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Serious Play: how LEGO® can help build learning communities and knowledge

3 March 2021

3 minutes to read

Serious Play: how LEGO® can help build learning communities and knowledge

Back-to-school supply lists commonly include items like notebooks and pens, but these days you might find an unexpected addition: LEGO® bricks.

LEGO® is thought to be the world’s most popular building toy, and is a highly recognisable brand. Yet that wouldn’t usually recommend it for use in an educational setting.

However, LEGO® can be used in the context of ‘serious play’ – a method of learning where participants harness the power of joyful creativity to solve real-world problems.

This remarkable teaching technique has been introduced to the University of Exeter by Dr Holly Henderson, Senior Lecturer in Management, Business School. After running immensely popular sessions across three colleges and to university partners, Dr Henderson secured funding from the Education Incubator, which supports academic staff in exploring and developing innovative teaching concepts and ideas. This has allowed her to train an extended team of LEGO® Serious Play® facilitators to expand the reach of LEGO® across the university and beyond.

Serious play sessions tend to feel relaxed and informal, even boisterous, but their outcomes are both meaningful and memorable. Research shows that the LEGO® Serious Play® technique can help students experience emotional positivity and a ‘state of flow’, which enhance engagement and lead to deeper, higher-quality learning. As sessions are delivered to cohorts working in small teams, it can foster a sense of community, facilitate peer learning, and allow participants to better understand and empathise with others’ points of view.

To date, the team have delivered over 80 sessions to nearly 3000 participants, using Microsoft Teams and Zoom to run sessions remotely to students, staff, and partners based around the world. The workshops have explored issues as diverse as sustainable energy, equality and diversity, employability, curriculum design, and overcoming writer’s block. Thanks to support from the University of Exeter Annual Fund, students will soon be able to sign up for a series of LEGO® Serious Play® sessions designed to support mindfulness and wellbeing, helping to combat mental health problems created or exacerbated by the global pandemic.

While some workshops are offered centrally by the LEGO® Serious Play® team, others are bespoke sessions designed in collaboration with module leads who feel the technique will offer a stimulating new way to approach the subject content. Students taking part in LEGO® Serious Play® sessions have described them as enjoyable, inspiring, surprising, and novel. Module convenors have praised how the technique ‘got students talking’ and helped build a community despite the remote learning conditions.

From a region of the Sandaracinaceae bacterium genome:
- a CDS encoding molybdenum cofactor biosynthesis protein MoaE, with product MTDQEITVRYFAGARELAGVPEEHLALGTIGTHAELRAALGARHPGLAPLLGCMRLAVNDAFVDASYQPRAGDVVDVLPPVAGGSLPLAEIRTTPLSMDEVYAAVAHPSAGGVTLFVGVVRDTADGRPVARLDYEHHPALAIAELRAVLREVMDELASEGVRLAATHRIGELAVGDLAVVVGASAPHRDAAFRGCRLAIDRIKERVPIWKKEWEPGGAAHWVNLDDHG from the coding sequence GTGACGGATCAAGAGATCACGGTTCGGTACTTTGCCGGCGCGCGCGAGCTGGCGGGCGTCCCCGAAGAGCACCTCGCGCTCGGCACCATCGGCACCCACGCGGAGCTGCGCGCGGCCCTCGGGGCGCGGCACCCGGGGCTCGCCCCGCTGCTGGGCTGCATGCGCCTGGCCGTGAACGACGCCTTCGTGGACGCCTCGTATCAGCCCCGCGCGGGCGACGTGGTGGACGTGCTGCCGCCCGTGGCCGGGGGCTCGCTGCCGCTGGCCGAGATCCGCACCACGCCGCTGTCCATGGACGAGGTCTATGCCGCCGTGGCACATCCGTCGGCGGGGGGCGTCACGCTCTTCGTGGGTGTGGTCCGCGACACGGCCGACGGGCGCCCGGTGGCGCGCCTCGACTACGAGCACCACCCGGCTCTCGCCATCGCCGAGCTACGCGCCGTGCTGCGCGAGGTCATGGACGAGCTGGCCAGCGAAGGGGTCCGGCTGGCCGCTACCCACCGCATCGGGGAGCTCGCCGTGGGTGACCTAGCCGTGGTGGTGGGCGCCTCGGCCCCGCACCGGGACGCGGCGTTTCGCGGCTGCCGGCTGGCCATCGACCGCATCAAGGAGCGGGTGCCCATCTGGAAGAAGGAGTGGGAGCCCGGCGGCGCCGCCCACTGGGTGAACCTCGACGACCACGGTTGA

LEGO® Serious Play® has also been hugely beneficial to the newly-trained facilitators – many of whom had no previous experience with playful learning or creative teaching techniques. Learning about the LEGO®-based technique has been just the first step, with some going on to explore further dynamic teaching approaches such as gamification – using design elements from gaming to enhance education.

This type of learning also aligns well with the institution’s longer-term Education Strategy: in particular, the innovative pedagogy of the Learning Reimagined theme, the student-centred approach of Success for All, and the employability and critical thinking aspects of Graduates of Distinction. LEGO® Serious Play®, along with similar playful techniques, allow the university to respond to a growing sector-wide focus on learning as knowledge production, innovation, and solving complex real-world problems.

But while the development of transferrable skills is a wonderful element of these workshops, it is probably not the feature most appreciated by students. Instead, they tend to focus on the ‘great creative thinking’, the ‘surge in creativity and imagination’, and the ‘fundamental enjoyment’ they get from these workshops. Serious play indeed.



Dr Caitlin KightDr Holly Henderson
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